Garda Commissioner Drew Harris said his officers should have the power to demand passwords to digital devices in a bid to tackle the “evil crime” of online child abuse imagery.
He is also calling for an “electronic key” that would legally enable detectives to access encrypted communications used by organised crime.
The police chief was speaking at the launch of the signing of a voluntary agreement between the Gardai and six telecommunication and internet companies blocking access to a list of known websites containing child abuse images.
The Garda Blocking Initiative was set up in Nov 2014 and Virgin Media (the UPC) was the first to sign up, but has now been joined BT Ireland, Eir Ireland, Sky Ireland, Tesco Mobile. Three Ireland and Vodafone Ireland.
Commissioner Harris said that “certainly” in relation to serious crime, such as the possession of child abuse images, that the legal right to demand passwords to devices “should be a power that is open to us” and part of the garda ability to search for evidence.
He said that if gardaí can obtain a warrant to search a location for physical evidence they should be able to do the same for evidence that is recorded digitally.
“You are asking almost for people to be compelled to provide a password — that's a new, in effect, power that we will be seeking,” the commissioner said.
In relation to accessing encrypted communications, such as Whatapp or Facebook Messenger, he said that laws providing law enforcement with an “electronic key” would be “very useful”.
Criminals, not only in the child abuse space but right across all elements of organised crime, are relying more on encryption and we wish to be in a position to defeat that.
Detective Chief Superintendent Declan Daly of the Garda National Protective Services Bureau said that while they have other tools they have had discussions with the Department of Justice about new legislation that would “make it an offence to withhold passwords”.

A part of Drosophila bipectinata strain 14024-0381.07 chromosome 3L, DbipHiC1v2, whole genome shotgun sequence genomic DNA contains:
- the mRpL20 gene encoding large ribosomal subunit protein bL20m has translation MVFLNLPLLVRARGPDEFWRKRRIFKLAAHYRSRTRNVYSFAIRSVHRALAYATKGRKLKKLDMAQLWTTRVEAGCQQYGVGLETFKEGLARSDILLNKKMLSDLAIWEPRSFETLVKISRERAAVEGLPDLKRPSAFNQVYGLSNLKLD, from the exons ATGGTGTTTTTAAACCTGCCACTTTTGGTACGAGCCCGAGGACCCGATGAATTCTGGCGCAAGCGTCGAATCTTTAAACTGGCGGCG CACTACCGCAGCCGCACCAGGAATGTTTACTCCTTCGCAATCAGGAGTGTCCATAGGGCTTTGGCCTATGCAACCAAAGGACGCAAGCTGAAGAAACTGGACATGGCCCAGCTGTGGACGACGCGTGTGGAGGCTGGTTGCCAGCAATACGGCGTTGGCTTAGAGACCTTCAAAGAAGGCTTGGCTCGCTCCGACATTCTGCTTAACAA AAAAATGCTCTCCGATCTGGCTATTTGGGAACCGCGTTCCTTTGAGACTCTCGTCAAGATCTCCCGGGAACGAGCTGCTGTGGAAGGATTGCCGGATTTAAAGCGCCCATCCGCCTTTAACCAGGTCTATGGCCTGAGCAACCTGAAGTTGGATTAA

He said the new memorandum is not a “silver bullet” to end the existence of child abuse imagery online, but said it is a “significant step forward”.
He said the seven companies cover 96% of the online customer base and that these users would be prevented from accessing the “worst sites” and block access by redirecting them to a Garda stop page.
The list is provided by Interpol and there are currently 1,857 sites on it, he said.
The chief executives of the six new companies along with employers' group, IBEC, were present at the event in Garda HQ.
In relation to judicial criticisms of the five-year backlog top bring cases of child abuse imagery from detection to prosecution, Chief Supt Daly said there is no longer a five-year delay and that a “lot of inroads” have been made to reduce that time.
Commissioner Harris said there was an “operational and reputational risk” to the organisation caused by the waiting time, but said he is putting resources into the Cyber Crime Bureau, which examines the devices.